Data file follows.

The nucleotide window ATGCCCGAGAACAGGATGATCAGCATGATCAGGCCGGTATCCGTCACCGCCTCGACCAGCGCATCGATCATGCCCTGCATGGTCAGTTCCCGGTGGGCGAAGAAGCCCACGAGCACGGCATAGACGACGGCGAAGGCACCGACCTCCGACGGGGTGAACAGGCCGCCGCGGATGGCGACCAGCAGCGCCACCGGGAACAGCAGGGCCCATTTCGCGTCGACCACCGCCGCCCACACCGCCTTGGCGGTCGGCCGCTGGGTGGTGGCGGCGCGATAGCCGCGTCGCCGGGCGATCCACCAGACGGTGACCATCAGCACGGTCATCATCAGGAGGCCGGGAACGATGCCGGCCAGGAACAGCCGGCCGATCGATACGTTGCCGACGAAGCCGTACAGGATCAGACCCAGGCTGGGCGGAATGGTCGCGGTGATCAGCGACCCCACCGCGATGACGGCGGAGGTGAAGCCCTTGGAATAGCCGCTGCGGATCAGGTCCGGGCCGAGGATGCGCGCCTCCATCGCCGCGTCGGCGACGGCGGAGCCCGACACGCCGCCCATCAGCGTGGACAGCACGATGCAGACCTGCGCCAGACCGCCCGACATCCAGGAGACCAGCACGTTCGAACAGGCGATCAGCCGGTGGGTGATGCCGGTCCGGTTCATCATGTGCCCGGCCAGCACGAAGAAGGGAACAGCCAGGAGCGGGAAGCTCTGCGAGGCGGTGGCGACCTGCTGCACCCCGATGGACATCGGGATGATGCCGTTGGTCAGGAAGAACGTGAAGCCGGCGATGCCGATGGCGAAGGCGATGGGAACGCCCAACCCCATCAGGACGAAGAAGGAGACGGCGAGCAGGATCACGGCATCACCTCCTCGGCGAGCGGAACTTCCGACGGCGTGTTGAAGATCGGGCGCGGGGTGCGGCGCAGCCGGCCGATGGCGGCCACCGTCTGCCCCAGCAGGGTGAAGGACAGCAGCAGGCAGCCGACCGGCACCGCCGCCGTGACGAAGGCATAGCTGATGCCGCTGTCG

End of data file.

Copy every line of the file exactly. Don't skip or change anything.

The nucleotide window ATGCCCGAGAACAGGATGATCAGCATGATCAGGCCGGTATCCGTCACCGCCTCGACCAGCGCATCGATCATGCCCTGCATGGTCAGTTCCCGGTGGGCGAAGAAGCCCACGAGCACGGCATAGACGACGGCGAAGGCACCGACCTCCGACGGGGTGAACAGGCCGCCGCGGATGGCGACCAGCAGCGCCACCGGGAACAGCAGGGCCCATTTCGCGTCGACCACCGCCGCCCACACCGCCTTGGCGGTCGGCCGCTGGGTGGTGGCGGCGCGATAGCCGCGTCGCCGGGCGATCCACCAGACGGTGACCATCAGCACGGTCATCATCAGGAGGCCGGGAACGATGCCGGCCAGGAACAGCCGGCCGATCGATACGTTGCCGACGAAGCCGTACAGGATCAGACCCAGGCTGGGCGGAATGGTCGCGGTGATCAGCGACCCCACCGCGATGACGGCGGAGGTGAAGCCCTTGGAATAGCCGCTGCGGATCAGGTCCGGGCCGAGGATGCGCGCCTCCATCGCCGCGTCGGCGACGGCGGAGCCCGACACGCCGCCCATCAGCGTGGACAGCACGATGCAGACCTGCGCCAGACCGCCCGACATCCAGGAGACCAGCACGTTCGAACAGGCGATCAGCCGGTGGGTGATGCCGGTCCGGTTCATCATGTGCCCGGCCAGCACGAAGAAGGGAACAGCCAGGAGCGGGAAGCTCTGCGAGGCGGTGGCGACCTGCTGCACCCCGATGGACATCGGGATGATGCCGTTGGTCAGGAAGAACGTGAAGCCGGCGATGCCGATGGCGAAGGCGATGGGAACGCCCAACCCCATCAGGACGAAGAAGGAGACGGCGAGCAGGATCACGGCATCACCTCCTCGGCGAGCGGAACTTCCGACGGCGTGTTGAAGATCGGGCGCGGGGTGCGGCGCAGCCGGCCGATGGCGGCCACCGTCTGCCCCAGCAGGGTGAAGGACAGCAGCAGGCAGCCGACCGGCACCGCCGCCGTGACGAAGGCATAGCTGATGCCGCTGTCG